How did McHenry County most-wanted man remain on lam in Mexico almost 20 years?

Why the 20-year delay in extradition from Mexico where the county’s most-wanted fugitive was living as a farmer and mechanic?

Roberto Valdez-Calixto, shown in a 2024 mugshot and in one taken before 2005, was returned to McHenry County in March 2024 for the 2005 murder in Harvard. Valdez-Calixto had topped the McHenry County most-wanted list. He had fled to Mexico, authorities said.

A McHenry County judge recused herself Friday from presiding over the case of a suspect charged with murdering a Harvard man in 2005 then fleeing to Mexico.

Roberto Valdez-Calixto, 45, was one of four men accused of stabbing and beating to death Cecilio Hernandez Ramirez, 25.

Valdez-Calixto is charged with first-degree murder, mob action and aggravated battery causing great bodily harm, according to the indictment filed in McHenry County court.

Valdez-Calixto, who has been in custody at the county jail since March 11, was set to be arraigned Friday, but Judge Tiffany Davis removed herself from the case because she had prosecuted his three co-defendants: Marciano Valdez, Jose Santos Valdez-Calixto and Juan Rivera-Garcia. Those three were arrested at the scene where Hernandez Ramirez was killed after a night of drinking and playing basketball outside a Harvard home just after midnight Feb. 20, 2005.

Roberto Valdez-Calixto fled that evening and had been No. 1 on McHenry County’s most wanted list while living in Mexico the past 20 years, authorities have said. Although local authorities had been told in 2006 that he was in Mexico, it is unclear why he only recently was captured and taken into custody at the McHenry County jail.

Harvard police Chief Tyson Bauman, who referenced old police reports, said Harvard police “knew where he was almost right away because” they heard from the victim’s family. Police received a call from a prosecutor in Mexico City in June 2006 who said a family member of the victim reported that Valdez-Calixto was living in Texcapilla, about two to three hours south of Mexico City.

Harvard police then contacted the McHenry County State’s Attorney’s Office and requested the services of U.S. federal officials but never heard back, Bauman said.

In a 2011 Chicago Tribune article, two reporters wrote about traveling to Mexico and finding Valdez-Calixto on a family farm on a hillside outside of Texcapilla.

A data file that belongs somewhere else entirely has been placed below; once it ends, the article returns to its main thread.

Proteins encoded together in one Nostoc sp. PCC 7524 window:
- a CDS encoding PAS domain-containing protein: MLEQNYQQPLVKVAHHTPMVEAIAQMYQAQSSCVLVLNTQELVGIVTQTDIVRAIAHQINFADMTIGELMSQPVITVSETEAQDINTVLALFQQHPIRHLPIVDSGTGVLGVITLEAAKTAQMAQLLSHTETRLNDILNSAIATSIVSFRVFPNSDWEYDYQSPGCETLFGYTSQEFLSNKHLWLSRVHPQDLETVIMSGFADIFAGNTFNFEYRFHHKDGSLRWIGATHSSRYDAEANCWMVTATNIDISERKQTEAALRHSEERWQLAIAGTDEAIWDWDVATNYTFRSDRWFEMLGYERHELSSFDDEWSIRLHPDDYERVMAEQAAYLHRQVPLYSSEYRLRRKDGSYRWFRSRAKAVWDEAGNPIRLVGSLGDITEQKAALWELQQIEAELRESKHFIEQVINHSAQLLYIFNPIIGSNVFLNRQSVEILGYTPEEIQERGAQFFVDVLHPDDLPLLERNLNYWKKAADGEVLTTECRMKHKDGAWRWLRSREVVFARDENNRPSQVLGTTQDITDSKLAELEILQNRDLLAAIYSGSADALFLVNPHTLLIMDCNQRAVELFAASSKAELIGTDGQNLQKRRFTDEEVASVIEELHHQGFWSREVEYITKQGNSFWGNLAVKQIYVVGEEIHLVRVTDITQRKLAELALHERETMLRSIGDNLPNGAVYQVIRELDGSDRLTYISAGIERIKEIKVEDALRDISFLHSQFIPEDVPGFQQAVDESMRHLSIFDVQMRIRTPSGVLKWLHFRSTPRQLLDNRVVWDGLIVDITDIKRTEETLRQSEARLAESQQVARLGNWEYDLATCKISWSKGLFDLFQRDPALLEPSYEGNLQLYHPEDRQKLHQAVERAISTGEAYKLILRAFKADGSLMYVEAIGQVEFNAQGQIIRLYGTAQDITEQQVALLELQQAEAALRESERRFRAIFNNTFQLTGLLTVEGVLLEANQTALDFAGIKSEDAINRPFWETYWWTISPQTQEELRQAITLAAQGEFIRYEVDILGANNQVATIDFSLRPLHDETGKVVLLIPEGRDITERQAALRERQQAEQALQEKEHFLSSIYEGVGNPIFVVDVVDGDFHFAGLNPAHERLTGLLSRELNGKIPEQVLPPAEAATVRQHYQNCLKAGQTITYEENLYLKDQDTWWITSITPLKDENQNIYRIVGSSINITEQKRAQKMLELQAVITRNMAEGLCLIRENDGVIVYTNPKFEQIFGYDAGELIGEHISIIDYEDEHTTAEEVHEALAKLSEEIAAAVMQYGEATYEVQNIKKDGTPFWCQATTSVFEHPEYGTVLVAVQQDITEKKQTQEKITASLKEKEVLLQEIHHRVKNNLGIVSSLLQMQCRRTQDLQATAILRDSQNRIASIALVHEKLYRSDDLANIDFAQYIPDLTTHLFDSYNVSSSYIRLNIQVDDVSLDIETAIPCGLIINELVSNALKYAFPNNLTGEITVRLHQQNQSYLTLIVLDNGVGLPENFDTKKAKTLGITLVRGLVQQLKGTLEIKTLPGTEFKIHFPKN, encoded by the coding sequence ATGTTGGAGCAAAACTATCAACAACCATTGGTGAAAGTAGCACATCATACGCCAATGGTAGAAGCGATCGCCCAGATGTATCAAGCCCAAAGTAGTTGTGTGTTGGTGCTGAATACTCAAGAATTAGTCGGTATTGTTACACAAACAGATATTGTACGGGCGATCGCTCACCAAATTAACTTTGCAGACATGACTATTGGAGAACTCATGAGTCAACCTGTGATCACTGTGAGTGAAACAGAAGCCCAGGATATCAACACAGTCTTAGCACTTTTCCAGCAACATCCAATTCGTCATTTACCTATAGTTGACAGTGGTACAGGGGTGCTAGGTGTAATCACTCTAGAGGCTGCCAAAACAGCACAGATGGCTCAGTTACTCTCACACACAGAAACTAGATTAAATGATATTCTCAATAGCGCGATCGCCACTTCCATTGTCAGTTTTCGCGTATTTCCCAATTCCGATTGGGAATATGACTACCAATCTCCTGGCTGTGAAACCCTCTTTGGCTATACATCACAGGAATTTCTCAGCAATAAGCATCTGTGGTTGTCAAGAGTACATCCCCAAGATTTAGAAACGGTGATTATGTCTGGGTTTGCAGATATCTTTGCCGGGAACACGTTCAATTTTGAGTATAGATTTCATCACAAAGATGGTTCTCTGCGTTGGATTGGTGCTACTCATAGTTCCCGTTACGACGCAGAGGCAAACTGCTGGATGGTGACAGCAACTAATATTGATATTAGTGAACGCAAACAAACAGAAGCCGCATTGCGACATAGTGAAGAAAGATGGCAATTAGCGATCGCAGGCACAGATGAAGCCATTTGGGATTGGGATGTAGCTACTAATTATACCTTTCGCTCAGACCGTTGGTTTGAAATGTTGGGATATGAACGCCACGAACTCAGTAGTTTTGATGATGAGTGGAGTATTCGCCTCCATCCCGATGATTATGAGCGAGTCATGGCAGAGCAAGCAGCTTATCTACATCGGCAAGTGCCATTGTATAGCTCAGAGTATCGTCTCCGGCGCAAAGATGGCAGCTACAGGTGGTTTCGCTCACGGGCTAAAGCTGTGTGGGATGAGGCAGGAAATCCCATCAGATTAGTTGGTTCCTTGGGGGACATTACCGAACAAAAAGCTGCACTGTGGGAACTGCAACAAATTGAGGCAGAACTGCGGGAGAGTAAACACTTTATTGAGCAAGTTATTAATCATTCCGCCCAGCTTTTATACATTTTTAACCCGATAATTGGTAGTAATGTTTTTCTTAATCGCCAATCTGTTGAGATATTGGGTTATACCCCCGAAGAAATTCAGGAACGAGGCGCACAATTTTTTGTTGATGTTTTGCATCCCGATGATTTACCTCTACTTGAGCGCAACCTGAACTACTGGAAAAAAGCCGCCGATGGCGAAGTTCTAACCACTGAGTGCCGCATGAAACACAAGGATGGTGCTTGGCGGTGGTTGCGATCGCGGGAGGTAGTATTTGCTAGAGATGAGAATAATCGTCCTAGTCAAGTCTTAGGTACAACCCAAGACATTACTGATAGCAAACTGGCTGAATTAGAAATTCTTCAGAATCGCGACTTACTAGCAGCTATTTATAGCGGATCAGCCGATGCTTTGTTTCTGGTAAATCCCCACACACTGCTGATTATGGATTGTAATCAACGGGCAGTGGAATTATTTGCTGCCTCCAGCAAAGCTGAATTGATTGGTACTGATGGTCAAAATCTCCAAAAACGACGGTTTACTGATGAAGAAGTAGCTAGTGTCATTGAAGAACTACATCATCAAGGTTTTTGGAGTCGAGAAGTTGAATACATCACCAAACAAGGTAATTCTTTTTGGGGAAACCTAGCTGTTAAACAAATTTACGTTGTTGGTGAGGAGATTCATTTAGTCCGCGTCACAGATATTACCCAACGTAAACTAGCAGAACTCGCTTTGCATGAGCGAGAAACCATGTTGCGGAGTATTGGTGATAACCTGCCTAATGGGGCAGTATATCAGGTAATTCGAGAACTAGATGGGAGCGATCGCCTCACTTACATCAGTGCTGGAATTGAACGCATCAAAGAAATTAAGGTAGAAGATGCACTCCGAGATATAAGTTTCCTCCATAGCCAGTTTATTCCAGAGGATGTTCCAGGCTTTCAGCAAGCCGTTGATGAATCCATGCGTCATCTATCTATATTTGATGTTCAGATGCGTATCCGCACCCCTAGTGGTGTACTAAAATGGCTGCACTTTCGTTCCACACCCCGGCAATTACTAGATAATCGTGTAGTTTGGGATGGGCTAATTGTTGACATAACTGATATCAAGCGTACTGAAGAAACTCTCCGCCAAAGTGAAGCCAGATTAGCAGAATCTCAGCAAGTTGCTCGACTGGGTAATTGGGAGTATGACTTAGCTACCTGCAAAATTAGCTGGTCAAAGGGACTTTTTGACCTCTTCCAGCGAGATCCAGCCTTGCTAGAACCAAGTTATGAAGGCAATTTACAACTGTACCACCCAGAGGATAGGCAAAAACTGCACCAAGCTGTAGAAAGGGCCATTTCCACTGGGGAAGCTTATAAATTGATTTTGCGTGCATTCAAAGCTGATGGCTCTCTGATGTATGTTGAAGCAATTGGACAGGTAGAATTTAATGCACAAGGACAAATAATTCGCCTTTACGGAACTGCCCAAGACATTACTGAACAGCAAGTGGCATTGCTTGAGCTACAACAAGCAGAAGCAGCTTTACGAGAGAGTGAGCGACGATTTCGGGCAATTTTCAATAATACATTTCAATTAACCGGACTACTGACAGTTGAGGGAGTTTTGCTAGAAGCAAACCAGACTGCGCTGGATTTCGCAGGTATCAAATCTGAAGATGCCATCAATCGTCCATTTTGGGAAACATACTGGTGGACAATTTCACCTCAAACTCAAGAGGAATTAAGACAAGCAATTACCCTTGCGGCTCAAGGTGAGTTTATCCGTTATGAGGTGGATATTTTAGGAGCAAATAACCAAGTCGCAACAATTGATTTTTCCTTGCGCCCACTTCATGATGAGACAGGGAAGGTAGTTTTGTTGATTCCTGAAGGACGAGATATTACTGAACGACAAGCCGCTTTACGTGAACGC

According to the article, Valdez-Calixto had been living there “for several years with his wife and three children. He worked as a laborer and auto mechanic, said his wife, Araceli Ayala. She added that authorities had come looking for him right after he fled, but “to protect him, I didn’t give them any information,” according to the article.

After reaching out to U.S. federal agencies, Bauman said Harvard police heard nothing again until members of the state’s attorney’s office came to the police department in early 2022 and asked to review the case. The process started again, and Harvard police also got a visit from the FBI, Bauman said.

McHenry County Assistant State’s Attorney Kyle Bruett confirmed in an email that the office “began this recent extradition process request in 2022 with the intention of getting the defendant back to McHenry County as soon as practicable.”

Bruett said the process included filling out templates and translating information into Spanish. The Department of Justice coordinated with the FBI to facilitate the extradition, he said.

“Ultimately, we received information in May of 2023 that Mexico had obtained a warrant for the defendant’s arrest,” Bruett said. “In October of 2023, our office received information that the defendant was arrested on the warrant and was not granted bond in Mexico.”

In 2023, Harvard police received information that Valdez-Calixto was arrested in Galera in Mexico. They next heard when he was in the county jail March 11.

“In January of 2024, we received information that the extradition for the defendant from Mexico was granted and, in February of 2024, we received confirmation of his scheduled arrival to Illinois,” Bruett said. “Upon his arrival to Illinois, on or about March 6, he was taken to Cook County to await a hearing there.

“Ultimately, he was transported to McHenry County, where he was presented for [his] initial appearance [in] court.”

Bruett said he does not know why Valdez-Calixto had not been extradited sooner if authorities had known where he was since 2006.

Marciano Valdez and Jose Santos Valdez-Calixto, relatives of Roberto Valdez-Calixto, each were convicted of second-degree murder and sentenced to 18 years in prison. Juan Rivera-Garcia was convicted of mob action and sentenced to three years in prison, court records show.

Roberto Valdez-Calixto, who faces 20 to 60 years in prison if convicted, is being detained in the county jail pretrial. He is due to be arraigned April 3.

Representatives of the Department of Justice and FBI could not be reached for comment.